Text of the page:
Ex-Salvadoran generals face Florida trial for nuns' deaths
WEST PALM BEACH, Florida (AP) -- Two decades after five soldiers were
convicted of abducting, raping and killing three American nuns and a social
worker in El Salvador, the missionaries' families still want others to pay.
For years, the families of social worker Jean Donovan and sisters Ita Ford,
Maura Clarke and Dorothy Kazel have pressed Salvadoran and U.S. officials to
probe deeper into the killings, sure that high-ranking officials of the Salvadoran
National Guard knew of the murders.
Now, they have a chance to prove they are right.
On Tuesday, the families' wrongful death lawsuit against El Salvador's
former defense minister, Jose
Guillermo Garcia, and Carlos Eugenio Vides Casanova, former director-general of the
Salvadoran National Guard, goes to trial in federal court in West Palm Beach.
For the first time, family members will see face-to-face the two men they
ultimately responsible for the deaths.
"These two generals, at the time of the murders,
controlled the Salvadoran military, which was a
very top down organization," said Bill Ford, a New
York City lawyer and Ita Ford's brother. "I've been
to El Salvador eight or nine times and no one
believes five low-ranking guardsmen would take it
upon themselves to kill four North American
church women. There were clearly higher orders."
Garcia denies ordering the slayings, saying it has
already been established that the five soldiers were
responsible. He now lives in Plantation, a Fort
Efforts to reach Casanova, who lives near Daytona
Beach, were unsuccessful. A lawyer for both men, Kurt R. Klaus Jr. of Coral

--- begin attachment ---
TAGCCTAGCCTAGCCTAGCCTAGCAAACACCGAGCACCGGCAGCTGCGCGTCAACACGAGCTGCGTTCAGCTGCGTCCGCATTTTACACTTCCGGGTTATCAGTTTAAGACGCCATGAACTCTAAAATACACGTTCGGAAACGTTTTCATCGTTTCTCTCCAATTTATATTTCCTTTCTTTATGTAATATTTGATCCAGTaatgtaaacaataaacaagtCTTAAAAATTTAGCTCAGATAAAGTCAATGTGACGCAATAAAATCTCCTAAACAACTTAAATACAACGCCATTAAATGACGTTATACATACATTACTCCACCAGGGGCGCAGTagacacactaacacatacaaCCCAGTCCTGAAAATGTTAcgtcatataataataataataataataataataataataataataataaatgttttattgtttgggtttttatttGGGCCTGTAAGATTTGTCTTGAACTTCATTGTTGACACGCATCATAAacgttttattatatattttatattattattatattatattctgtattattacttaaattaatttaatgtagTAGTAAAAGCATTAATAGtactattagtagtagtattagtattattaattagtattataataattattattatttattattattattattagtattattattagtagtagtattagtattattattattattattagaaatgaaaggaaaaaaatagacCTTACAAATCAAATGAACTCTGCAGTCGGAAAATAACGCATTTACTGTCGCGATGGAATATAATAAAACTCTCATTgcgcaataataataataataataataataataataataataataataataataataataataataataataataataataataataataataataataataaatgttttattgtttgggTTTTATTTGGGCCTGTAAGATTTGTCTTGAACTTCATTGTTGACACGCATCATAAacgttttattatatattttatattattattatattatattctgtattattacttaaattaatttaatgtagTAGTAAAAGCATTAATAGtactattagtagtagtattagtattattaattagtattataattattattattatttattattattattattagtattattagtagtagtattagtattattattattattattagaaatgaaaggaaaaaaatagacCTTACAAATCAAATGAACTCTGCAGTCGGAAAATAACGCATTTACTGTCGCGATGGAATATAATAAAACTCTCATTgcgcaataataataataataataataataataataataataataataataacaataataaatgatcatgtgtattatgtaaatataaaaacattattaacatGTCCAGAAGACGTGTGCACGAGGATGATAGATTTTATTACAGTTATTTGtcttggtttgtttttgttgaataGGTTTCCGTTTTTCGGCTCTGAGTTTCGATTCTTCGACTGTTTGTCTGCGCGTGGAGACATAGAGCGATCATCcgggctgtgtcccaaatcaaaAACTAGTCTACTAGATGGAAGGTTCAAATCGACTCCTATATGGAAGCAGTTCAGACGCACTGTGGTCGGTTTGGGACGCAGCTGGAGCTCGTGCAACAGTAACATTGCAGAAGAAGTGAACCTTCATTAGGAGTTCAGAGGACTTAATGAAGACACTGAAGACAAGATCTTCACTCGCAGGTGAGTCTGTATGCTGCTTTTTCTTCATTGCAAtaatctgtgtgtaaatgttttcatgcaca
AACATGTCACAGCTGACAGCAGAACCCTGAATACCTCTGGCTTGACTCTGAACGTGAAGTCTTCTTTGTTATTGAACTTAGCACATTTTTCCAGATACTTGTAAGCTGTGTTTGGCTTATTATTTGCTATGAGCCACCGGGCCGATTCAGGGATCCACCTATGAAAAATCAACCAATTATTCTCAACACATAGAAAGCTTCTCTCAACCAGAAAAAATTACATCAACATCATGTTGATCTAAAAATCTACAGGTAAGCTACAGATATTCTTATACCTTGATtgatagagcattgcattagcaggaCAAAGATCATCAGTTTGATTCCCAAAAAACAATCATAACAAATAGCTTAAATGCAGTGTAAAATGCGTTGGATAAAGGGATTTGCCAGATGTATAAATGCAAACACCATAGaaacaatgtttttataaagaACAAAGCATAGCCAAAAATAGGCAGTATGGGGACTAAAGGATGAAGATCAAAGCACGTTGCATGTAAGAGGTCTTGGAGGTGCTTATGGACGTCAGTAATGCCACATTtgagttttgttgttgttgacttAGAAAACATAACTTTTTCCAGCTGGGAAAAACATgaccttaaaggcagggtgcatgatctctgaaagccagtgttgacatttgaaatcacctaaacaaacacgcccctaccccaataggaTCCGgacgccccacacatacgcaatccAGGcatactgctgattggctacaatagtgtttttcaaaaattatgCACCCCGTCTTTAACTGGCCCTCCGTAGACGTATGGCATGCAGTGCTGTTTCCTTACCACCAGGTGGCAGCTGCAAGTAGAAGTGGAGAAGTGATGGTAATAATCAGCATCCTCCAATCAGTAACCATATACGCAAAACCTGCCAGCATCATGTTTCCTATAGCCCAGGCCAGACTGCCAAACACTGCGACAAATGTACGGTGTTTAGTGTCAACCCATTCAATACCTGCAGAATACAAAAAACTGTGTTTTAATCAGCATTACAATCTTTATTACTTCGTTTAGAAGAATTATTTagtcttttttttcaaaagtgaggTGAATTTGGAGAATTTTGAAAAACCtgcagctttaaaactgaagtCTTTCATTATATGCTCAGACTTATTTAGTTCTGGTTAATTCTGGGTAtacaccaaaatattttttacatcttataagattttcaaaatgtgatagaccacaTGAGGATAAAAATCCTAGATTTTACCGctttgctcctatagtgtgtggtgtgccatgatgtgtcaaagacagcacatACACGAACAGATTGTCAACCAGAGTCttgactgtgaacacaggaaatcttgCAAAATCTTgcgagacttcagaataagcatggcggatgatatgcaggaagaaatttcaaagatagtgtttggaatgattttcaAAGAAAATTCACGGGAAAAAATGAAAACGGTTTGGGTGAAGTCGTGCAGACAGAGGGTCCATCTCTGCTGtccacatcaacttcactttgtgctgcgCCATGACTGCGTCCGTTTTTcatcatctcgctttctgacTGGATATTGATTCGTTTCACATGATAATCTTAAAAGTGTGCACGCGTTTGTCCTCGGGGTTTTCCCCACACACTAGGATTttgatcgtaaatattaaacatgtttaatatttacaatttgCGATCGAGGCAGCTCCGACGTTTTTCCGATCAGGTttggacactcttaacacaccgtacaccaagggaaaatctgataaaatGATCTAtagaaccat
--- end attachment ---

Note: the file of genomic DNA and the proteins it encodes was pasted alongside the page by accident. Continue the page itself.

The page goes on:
Gables, did not return calls to his office.
The families believe the killings were part of a campaign to silence sympathizers
of El Salvador's leftist guerrillas. The targets included church members critical of
the military-led government and its actions during the 12-year civil war that
began in 1979.
The lawsuit, which seeks unspecified damages, was filed in 1999 after the
families learned the two former generals had entered this country 10 years
"When we discovered they were in Florida that gave us jurisdiction," said
Varenik of the Lawyers Committee For Human Rights, a New York City
nonprofit group that has represented the families for 20 years. "It also added
insult to injury in that the men who had been linked through the years to so many
human rights injuries were in the United States."
The victims -- Ford, 40, and Clarke, 51, both of New York, and Kazel, 42,
Donavan, 32, both of Cleveland -- worked at a Catholic refugee center in the
Central American country.
They were detained by soldiers at a roadblock on December 2, 1980, and
next day their bullet-riddled bodies were discovered along a dirt road.
The five members of the Salvadoran National Guard were convicted in 1984
sentenced to 30 years in prison. In 1998, four of them said they had been acting
In order to win, the families must show that the generals had knowledge
policy or pattern of abuse by soldiers and didn't stop the violence, Varenik said.
The case isn't just about four American women, but about the "tens of thousands
of Salvadoran victims murdered by the men the defendants' commanded,"
"As you can imagine, generals don't often leave fingerprints on triggers.
Somebody several levels below them does," Varenik said.
Copyright 2000 The Associated Press.